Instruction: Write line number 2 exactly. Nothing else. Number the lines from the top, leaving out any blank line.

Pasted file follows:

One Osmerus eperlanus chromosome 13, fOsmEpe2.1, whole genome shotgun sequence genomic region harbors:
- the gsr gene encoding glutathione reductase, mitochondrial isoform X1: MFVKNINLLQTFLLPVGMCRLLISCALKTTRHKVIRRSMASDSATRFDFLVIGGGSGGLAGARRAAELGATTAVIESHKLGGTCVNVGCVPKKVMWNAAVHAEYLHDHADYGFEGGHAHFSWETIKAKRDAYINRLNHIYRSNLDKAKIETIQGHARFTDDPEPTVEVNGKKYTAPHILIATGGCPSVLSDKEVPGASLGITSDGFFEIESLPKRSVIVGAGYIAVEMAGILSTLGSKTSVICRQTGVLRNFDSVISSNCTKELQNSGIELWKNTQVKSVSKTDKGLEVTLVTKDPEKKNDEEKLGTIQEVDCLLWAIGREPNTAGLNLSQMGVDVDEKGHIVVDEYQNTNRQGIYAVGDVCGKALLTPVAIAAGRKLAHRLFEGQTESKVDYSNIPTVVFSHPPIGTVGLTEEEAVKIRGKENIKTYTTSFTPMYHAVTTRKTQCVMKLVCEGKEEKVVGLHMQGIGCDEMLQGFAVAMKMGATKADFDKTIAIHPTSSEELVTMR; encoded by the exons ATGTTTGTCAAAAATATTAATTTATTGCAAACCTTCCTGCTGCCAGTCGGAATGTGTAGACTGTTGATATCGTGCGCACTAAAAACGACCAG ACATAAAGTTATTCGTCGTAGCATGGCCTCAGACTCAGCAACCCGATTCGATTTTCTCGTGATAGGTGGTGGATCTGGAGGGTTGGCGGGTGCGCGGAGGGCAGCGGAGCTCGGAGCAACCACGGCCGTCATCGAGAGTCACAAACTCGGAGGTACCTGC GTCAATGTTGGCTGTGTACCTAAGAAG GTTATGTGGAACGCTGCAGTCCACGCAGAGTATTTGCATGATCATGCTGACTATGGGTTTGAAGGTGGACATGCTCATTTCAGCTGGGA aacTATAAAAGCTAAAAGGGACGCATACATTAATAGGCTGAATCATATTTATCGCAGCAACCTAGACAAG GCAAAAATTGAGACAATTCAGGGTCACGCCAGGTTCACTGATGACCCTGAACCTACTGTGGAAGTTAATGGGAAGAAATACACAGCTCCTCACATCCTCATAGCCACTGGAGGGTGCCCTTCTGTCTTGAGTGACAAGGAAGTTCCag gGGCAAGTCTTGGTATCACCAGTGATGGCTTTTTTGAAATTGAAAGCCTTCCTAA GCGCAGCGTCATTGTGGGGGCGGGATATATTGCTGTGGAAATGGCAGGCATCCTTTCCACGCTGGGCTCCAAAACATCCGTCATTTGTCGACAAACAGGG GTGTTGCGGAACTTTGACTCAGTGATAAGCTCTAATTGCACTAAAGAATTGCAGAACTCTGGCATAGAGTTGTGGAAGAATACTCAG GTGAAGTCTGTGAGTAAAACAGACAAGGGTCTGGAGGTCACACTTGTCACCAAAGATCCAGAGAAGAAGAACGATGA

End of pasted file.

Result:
- the gsr gene encoding glutathione reductase, mitochondrial isoform X1: MFVKNINLLQTFLLPVGMCRLLISCALKTTRHKVIRRSMASDSATRFDFLVIGGGSGGLAGARRAAELGATTAVIESHKLGGTCVNVGCVPKKVMWNAAVHAEYLHDHADYGFEGGHAHFSWETIKAKRDAYINRLNHIYRSNLDKAKIETIQGHARFTDDPEPTVEVNGKKYTAPHILIATGGCPSVLSDKEVPGASLGITSDGFFEIESLPKRSVIVGAGYIAVEMAGILSTLGSKTSVICRQTGVLRNFDSVISSNCTKELQNSGIELWKNTQVKSVSKTDKGLEVTLVTKDPEKKNDEEKLGTIQEVDCLLWAIGREPNTAGLNLSQMGVDVDEKGHIVVDEYQNTNRQGIYAVGDVCGKALLTPVAIAAGRKLAHRLFEGQTESKVDYSNIPTVVFSHPPIGTVGLTEEEAVKIRGKENIKTYTTSFTPMYHAVTTRKTQCVMKLVCEGKEEKVVGLHMQGIGCDEMLQGFAVAMKMGATKADFDKTIAIHPTSSEELVTMR; encoded by the exons ATGTTTGTCAAAAATATTAATTTATTGCAAACCTTCCTGCTGCCAGTCGGAATGTGTAGACTGTTGATATCGTGCGCACTAAAAACGACCAG ACATAAAGTTATTCGTCGTAGCATGGCCTCAGACTCAGCAACCCGATTCGATTTTCTCGTGATAGGTGGTGGATCTGGAGGGTTGGCGGGTGCGCGGAGGGCAGCGGAGCTCGGAGCAACCACGGCCGTCATCGAGAGTCACAAACTCGGAGGTACCTGC GTCAATGTTGGCTGTGTACCTAAGAAG GTTATGTGGAACGCTGCAGTCCACGCAGAGTATTTGCATGATCATGCTGACTATGGGTTTGAAGGTGGACATGCTCATTTCAGCTGGGA aacTATAAAAGCTAAAAGGGACGCATACATTAATAGGCTGAATCATATTTATCGCAGCAACCTAGACAAG GCAAAAATTGAGACAATTCAGGGTCACGCCAGGTTCACTGATGACCCTGAACCTACTGTGGAAGTTAATGGGAAGAAATACACAGCTCCTCACATCCTCATAGCCACTGGAGGGTGCCCTTCTGTCTTGAGTGACAAGGAAGTTCCag gGGCAAGTCTTGGTATCACCAGTGATGGCTTTTTTGAAATTGAAAGCCTTCCTAA GCGCAGCGTCATTGTGGGGGCGGGATATATTGCTGTGGAAATGGCAGGCATCCTTTCCACGCTGGGCTCCAAAACATCCGTCATTTGTCGACAAACAGGG GTGTTGCGGAACTTTGACTCAGTGATAAGCTCTAATTGCACTAAAGAATTGCAGAACTCTGGCATAGAGTTGTGGAAGAATACTCAG GTGAAGTCTGTGAGTAAAACAGACAAGGGTCTGGAGGTCACACTTGTCACCAAAGATCCAGAGAAGAAGAACGATGA